Refining soap design with color bands (Funnel Color Band Soap Tutorial)


Funnel Color Band Soap Tutorial

Coming off of the exciting, exhausting whirlwind that characterized my first experience with “holiday fair retail season,” I resolved to put the breaks on in January, step back, and reevaluate how this whole soap-y endeavor fit into life. But I can’t stay away for long  – tweaking products is a happily creative outlet for me. When I saw Magdoline’s post on the Addicted to Soap blogspot (“Funnel Swirls Tutorial” credited to Lomond Soap), I immediately saw an application for my Grapefruit Star Anise soap.

Grapefruit Star

To the right you’ll see my initial batch of the Grapefruit Star Anise, made in fall 2013. I felt good about the result as this soap represented a series of “firsts” for me: my first time designing a completely original recipe, first time using turmeric as a natural colorant, first time attempting a subtle swirl technique, etc.

In subsequent batches, I’ve modified a few ingredients but my color combining was an afterthought: sometimes I’d like the result, other times, eh, not so exciting. So, Addicted to Soap’s post came along at the right time. Redemption!

As per Magdoline’s instructions, my intern Dalila and I prepped a log mold (5 lb.) with freezer paper, then secured a lightweight frame (fashioned from chopsticks, rubber bands and tape) across the top opening to support the funnel.

Funnel

…after which we made the recipe for my Grapefruit Star Anise soap (you can make your favorite recipe), adding the essential oils at thin trace.

We divided the batch: 4 cups of base soap for coloring, 6 cups left naturally hued.

I use only natural coloring, and in this case decided to add turmeric powder to traced soap (rather than using an infused oil). To avoid clumping, I hand-stirred 2.5 teaspoons of turmeric into about a half cup of base to thoroughly mix before briefly stick blending the color into the remaining 4 cups of base. I wanted to avoid too much stick blending, which could over-thicken raw soap, preventing easy travel through the funnel spout.

Here’s what the two hues looked like before we began the funneling process – btw, have your thin trace, raw soap in easy pour containers (I replenished the lighter color in the smaller measuring cup from the mixing bowl as needed):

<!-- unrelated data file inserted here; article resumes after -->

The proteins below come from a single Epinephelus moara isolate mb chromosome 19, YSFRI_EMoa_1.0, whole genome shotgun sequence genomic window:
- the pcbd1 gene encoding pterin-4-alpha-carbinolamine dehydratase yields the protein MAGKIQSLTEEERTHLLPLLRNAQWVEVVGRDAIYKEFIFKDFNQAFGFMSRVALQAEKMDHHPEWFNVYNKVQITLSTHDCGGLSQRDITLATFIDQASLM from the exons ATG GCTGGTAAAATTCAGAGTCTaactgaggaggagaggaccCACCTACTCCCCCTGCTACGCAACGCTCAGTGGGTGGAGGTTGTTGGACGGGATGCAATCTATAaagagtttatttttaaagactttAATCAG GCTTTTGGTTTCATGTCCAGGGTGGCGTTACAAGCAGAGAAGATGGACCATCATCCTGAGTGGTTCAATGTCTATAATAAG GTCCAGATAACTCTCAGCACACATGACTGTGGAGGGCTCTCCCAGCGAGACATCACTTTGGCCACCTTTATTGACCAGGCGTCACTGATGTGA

Next, alternate pouring the colors through the funnel:

Finally, I had to lift the funnel out of the soap to continue pouring. Perhaps leaving the funnel submerged would have added a distinctive design – fun to play with next time – but I opted to see the baseline look on this first go round.

These next two photos show a clearer look at the arrangement of the chopstick frame that we used to hold the funnel in place:

After removing the frame, I poured the last of the raw soap without using the funnel, centering the color as well as I could. Pretty cool looking at this point:

 

Here’s how the soap looks after the initial 24-hour, wrapped, cured-in-the-mold period (the bit of soda ash on top was easily wiped off with a clean, damp cloth before proceeding)…

…then cut into bars with a wavy soap cutter. I’ve placed them more or less in the same order as when they were in a log so you can see how the design “sliced” out:

 

While I wouldn’t go so far as to call this a “swirl” technique – looks more like banded, concentric circles to me – I really like how all of the bars are unique, yet have a consistency of design. Next time I’ll alternate the colors more frequently to see if I’d prefer a “stripe-y” look over a “banded” look.

(NOTE: This variety is sold-out/not in my current product rotation. To hear updates on this and other product availability, please contact me or sign-up for my monthly(-ish) newsletter for updates!)

 


2 comments


  • Carla

    Adorei ver o processo….como posso conhecer e saber mais…


  • Shashi

    Beautiful ,would like to see more of melt & pour ideas


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